Why be outraged because your culture allows infanticide when mine allows abortion?

Why be outraged because I like dogs as pets and you believe in dog-fighting as a form of entertainment?

Why be outraged because your culture allows women to be completely dominated by men while my society grants women complete freedom?

In a world without God there are no absolute universal laws violated in any of these examples.  There are just different but equal opinions about how life ought to be lived.  And yet secularists in the West are outraged about matters like these.  Why??? 

When I was considering abandoning Christianity to embrace secular atheism this seemed to me behavior that was terribly inconsistent with the nature of reality.  A godless reality leads to subjective and relative morality.  Yet committed secularists couldn’t bring themselves to live that way. 

If that sort of inconsistency doesn’t bother you, you won’t see my point.  All I can say is that it did bother me – and it made me rethink abandoning the Christian faith. 

Some cultures find it virtuous to protect children while others, without any conscience, strap bombs to children and send them into public places to carry out mass murder.  These perspectives are diametrically opposed to each other, but in a world in which there is no referee over them and no standard by which to judge between them, there is no way to determine which perspective is truly right and which is truly wrong.  They are merely equal and opposing opinions.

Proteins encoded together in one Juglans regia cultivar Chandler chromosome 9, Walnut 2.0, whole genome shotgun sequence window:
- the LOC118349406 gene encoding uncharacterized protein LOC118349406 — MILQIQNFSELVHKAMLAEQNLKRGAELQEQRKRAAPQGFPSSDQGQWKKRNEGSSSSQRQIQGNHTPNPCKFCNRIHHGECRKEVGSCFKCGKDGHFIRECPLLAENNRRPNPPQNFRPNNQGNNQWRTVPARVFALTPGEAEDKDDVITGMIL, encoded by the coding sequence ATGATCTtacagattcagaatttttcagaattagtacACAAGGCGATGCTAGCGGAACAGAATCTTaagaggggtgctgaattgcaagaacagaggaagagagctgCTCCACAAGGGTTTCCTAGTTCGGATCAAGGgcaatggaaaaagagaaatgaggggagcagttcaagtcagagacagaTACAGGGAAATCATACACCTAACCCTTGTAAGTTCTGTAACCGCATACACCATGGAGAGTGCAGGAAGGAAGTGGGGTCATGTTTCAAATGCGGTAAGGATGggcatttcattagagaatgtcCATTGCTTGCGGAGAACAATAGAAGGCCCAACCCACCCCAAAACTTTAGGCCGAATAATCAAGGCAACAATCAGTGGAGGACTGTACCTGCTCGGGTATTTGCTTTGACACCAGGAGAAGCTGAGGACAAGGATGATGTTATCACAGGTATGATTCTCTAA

This is how values must work in a godless world.  In a godless world the first phrase that must disappear from every vocabulary is “You should [not]”.  Each person may determine his own morality;  “I should [not] strap bombs to children” is a perfectly reasonable statement.  But I can never say with any substance to one of the opposite persuasion:  “YOU ought not strap bombs to children.”  In a godless world there is no substantial basis for one person to prescribe an “ought [not]” for another.